Redshirt sophomore left-hander Steven Hajjar stood on the mound in a tough position. It was the top of the third inning of the first game with the score tied, 1-1, and Purdue had the bases loaded without a single out or strike. After consulting with pitching coach Steve Merriman, Hajjar decided to stay in and pull his team out of the hole in which they’d found themselves.
One by one, he retired each of the Boilermakers’ next three batters, letting out an emphatic roar as he approached Michigan’s bullpen. After that inning, the Wolverines would go on to win the game with eight unanswered runs and a dominant fielding performance.
Hajjar’s heroics were indicative of Michigan’s pitching and defense for the rest of this series, with Michigan holding Purdue without a run for 22 straight innings until the Boilermakers scored in the seventh inning of the third game.
In the first game, Hajjar was relieved after the sixth inning by junior right-hander Will Proctor, redshirt junior right-hander Isaiah Paige and freshman left-hander Logan Wood, each of whom played an inning and gave up just a combined two hits through the rest of the game.
By preventing Purdue from reaching the plate for the rest of the game, Michigan asserted its command on both sides of the ball from the get-go, demoralizing its opponent for the rest of the series.
Michigan coach Erik Bakich credits Hajjar’s third inning for leading them to the win.
“The probability of scoring multiple runs (in that situation) is extremely high,” Bakich said. “So for (Hajjar) to get a strikeout then a pop-up and then a strikeout was just a momentum-shifting moment in the game that helped our team capitalize so that we could score some runs and separate the game.”
No game exemplified Michigan’s mental hold on the Boilermakers more than the third game, with redshirt junior left-hander Ben Dragani starting on the mound. Dragani threw an impressive 47 strikes and five strikeouts on his own, equaling Hajjar’s total from game one and all totals from game two.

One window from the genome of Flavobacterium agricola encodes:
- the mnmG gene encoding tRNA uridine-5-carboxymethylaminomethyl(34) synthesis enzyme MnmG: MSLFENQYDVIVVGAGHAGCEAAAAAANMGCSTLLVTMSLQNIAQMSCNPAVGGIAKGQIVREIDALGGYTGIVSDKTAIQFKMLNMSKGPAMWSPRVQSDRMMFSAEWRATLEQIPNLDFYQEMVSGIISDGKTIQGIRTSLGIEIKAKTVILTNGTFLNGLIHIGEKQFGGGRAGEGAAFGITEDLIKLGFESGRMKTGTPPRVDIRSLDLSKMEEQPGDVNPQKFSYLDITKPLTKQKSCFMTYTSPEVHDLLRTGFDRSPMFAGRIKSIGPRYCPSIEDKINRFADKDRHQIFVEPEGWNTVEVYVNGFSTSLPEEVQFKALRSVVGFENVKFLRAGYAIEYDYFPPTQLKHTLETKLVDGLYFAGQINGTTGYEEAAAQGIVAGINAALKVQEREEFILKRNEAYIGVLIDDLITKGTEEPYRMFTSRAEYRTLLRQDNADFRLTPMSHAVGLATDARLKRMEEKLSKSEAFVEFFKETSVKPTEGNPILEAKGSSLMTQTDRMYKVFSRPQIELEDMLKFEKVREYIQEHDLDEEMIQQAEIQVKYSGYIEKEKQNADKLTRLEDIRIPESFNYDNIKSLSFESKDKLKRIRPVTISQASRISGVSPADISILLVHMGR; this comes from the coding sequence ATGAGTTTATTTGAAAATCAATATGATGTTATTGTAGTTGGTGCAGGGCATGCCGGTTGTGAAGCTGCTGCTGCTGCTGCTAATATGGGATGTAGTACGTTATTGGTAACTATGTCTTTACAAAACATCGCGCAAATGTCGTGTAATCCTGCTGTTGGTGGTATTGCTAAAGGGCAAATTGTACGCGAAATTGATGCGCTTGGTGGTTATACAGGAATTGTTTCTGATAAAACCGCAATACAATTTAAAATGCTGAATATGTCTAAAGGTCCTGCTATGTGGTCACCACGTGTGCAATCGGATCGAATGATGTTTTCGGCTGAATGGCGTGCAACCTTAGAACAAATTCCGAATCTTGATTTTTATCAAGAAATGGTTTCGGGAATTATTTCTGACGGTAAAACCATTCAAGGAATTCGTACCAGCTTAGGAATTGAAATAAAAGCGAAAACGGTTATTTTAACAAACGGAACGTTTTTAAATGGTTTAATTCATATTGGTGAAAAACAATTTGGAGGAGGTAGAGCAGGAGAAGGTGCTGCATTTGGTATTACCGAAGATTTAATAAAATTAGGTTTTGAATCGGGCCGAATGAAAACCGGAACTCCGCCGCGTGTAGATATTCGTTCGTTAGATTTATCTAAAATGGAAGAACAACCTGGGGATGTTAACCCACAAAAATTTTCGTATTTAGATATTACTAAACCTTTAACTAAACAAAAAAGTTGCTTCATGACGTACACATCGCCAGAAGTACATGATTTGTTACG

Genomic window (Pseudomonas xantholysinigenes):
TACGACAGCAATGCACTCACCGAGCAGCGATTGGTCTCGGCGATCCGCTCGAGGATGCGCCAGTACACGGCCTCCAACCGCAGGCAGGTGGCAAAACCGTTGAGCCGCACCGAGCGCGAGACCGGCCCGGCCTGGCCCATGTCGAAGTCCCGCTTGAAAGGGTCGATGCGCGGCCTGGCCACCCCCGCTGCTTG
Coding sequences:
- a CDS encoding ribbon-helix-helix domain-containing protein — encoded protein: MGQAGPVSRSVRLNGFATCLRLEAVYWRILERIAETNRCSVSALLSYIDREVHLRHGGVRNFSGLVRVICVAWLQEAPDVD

After junior right-hander Keaton Carattini relieved Dragani after the fifth inning, Michigan continued to protect the plate and position their offense for runs, including a grand slam by sophomore catcher/infielder Jimmy Obertop. Carattini was relieved by senior left-hander Angelo Smith, who gave up a run in each of the seventh and ninth innings but closed out a comfortable 9-2 Wolverine win.
By the final game of the series, Michigan completed its sweep of Purdue with an 11-6 win. Senior right-hander Blake Beers started for the Wolverines, retiring the Boilermakers in each of the first and second innings.
Michigan ran into trouble at the top of the third inning when a string of errors led to three Purdue runs, giving the Boilermakers the lead. Determined not to get swept, Purdue put together quality at-bats and trailed by just one run by the top of the sixth inning.
That’s when graduate right-hander Joe Pace stepped onto the mound, focused on sending the Boilermakers home without a win. After having given up three runs in the fifth inning, Pace threw five strikeouts without giving up any runs, allowing his team to generate four unanswered scores to win the game.
To Pace, coaching and defense were what allowed him to close out the sweep.
“We have seven guys behind me that are great defenders,” Pace said. “It allows all of us on the pitching staff to pitch with the most confidence, so we trust our guys and it allows us to get on the mound and let it eat.”
Even with up and down offensive play for Michigan, the Wolverines’ depth on the mound allowed them to control the tempo of the series and will prove to be the key to their continued success at the top of the Big Ten.
“We do have unique depth at the starting pitcher position,” Bakich said. “That’s part of our strength too is when guys are called upon to perform in different roles they execute at that very well whether it’s starting, relieving, high leverage, margin or whatever.
“The thing we’ve got consistency in is a lot of teammates who care more about the team’s success than their individual stats. … That consistency is what’s going to be the reason that we’ve had success this far and the number one reason why we will continue to have success in the future.”
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